The holidays are supposed to be a time of joy and celebration, and the meal is a centerpiece of the occasion. But when you’re a caregiver for an aging parent, the joy can be overshadowed by stress.
Whether you’re observing winter holidays — such as Hanukkah, Christmas, Kwanzaa, or New Year’s Eve — or holidays that fall during another time of year, take steps in advance to ensure that you and your loved one can enjoy the meal together with as little stress as possible. These tips can help.
Consider the dining schedule
Your mom or dad might normally eat at a different time than the planned holiday meal. If the meal times don’t match, give your parent a nutritious snack to stave off hunger, or find out if it’s possible to serve the holiday meal at a time that’s good for your parent. If other festivities are on the docket, consider that timing as well. Your parent likely has a limited amount of energy to spend visiting with others, so allow plenty of time to eat.
Serve your parent easy-to-eat food
Holiday meals often feature special-occasion foods that may be overly rich or hard for your parent to cut, chew, swallow, or keep on a fork or spoon. Talk about this beforehand, if that’s possible. Know which foods your parent should avoid, such as nuts. Serve safer choices in small amounts, and help by cutting up hard-to-eat foods before they come to the table or arrive on a plate.
Another option is serving something simple for your parent to eat that won’t need much supervision and won’t make a mess. Rice or fine pasta with vegetables, pureed beef or fish stew (no bones!), or mashed root vegetables and beans are some examples. If you’re not hosting the holiday event, ask if it’s okay to bring a meal that’s right for your parent.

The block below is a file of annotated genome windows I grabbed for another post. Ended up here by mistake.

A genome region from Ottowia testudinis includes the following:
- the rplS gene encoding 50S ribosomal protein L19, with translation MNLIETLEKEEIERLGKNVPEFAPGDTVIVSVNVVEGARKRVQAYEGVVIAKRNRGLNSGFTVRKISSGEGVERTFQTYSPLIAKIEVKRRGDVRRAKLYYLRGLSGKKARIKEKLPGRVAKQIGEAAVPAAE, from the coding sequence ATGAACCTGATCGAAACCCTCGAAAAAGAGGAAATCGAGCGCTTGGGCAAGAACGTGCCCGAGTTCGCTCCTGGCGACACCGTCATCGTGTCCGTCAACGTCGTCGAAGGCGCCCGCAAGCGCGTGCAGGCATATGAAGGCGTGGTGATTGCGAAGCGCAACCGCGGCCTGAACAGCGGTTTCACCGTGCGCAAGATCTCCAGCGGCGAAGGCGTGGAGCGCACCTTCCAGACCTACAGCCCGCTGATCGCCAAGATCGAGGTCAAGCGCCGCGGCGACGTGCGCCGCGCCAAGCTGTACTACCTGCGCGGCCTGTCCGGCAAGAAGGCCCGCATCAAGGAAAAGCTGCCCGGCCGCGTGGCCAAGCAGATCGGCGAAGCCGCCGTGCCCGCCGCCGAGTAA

If your parent normally takes prescribed drugs at meals, don’t let this holiday be a time to get off schedule. Go over the medication list in advance and set a timer on your phone to remind you of dosing times.
Work in shifts with other guests
Have a conversation ahead of time with other guests who can help. When assisting a parent during a meal, you may not get much of a chance to eat your own food or chat with people at the table. Build in a break by arranging for another guest (perhaps a sibling) to take a turn helping out.
Plan the bathroom break
When you have to go, you have to go. And aging parents, like young children, sometimes need to excuse themselves mid-bite. A bathroom trip before the meal might reduce that risk, but it’s no guarantee. Work out in advance who’s going to assist your parent if nature’s call arrives during the meal.
Keep fluids handy
Make sure your parent is staying hydrated and getting enough fluids before, during, and after the meal. Also, keep an extra glass of water handy, and a straw if necessary, in case your parent is having a hard time swallowing food. Note also that moistened food is easier to swallow, so consider adding a little extra sauce to a parent’s meal.
Watch alcohol intake
While alcohol may be offered at the holiday meal, it doesn’t mean it will be safe for your parent. Alcohol consumption can lead to falls in older adults, and can interfere with medications. Ask your parent’s doctor if a little libation is allowed. such as a half-glass of wine. If not, consider offering your parent non-alcoholic beer, wine, or champagne if they’d like it. And mind your own alcohol intake: while you’re acting as a caregiver you’ll need to stay in control.
Arrange your parent’s exit well in advance
Gatherings can be tiring and stressful for older adults, and your parent might be ready to leave before the holiday meal officially concludes, especially if guests linger. Decide on a realistic exit time and let other guests know about it in advance, so everyone can plan accordingly.
If all goes well, you and your parent will both enjoy the holiday meal and wind up feeling the glow of meaningful family connection, sharing, and love — all of which are great for health.
Article by: Heidi Godman at health.harvard.edu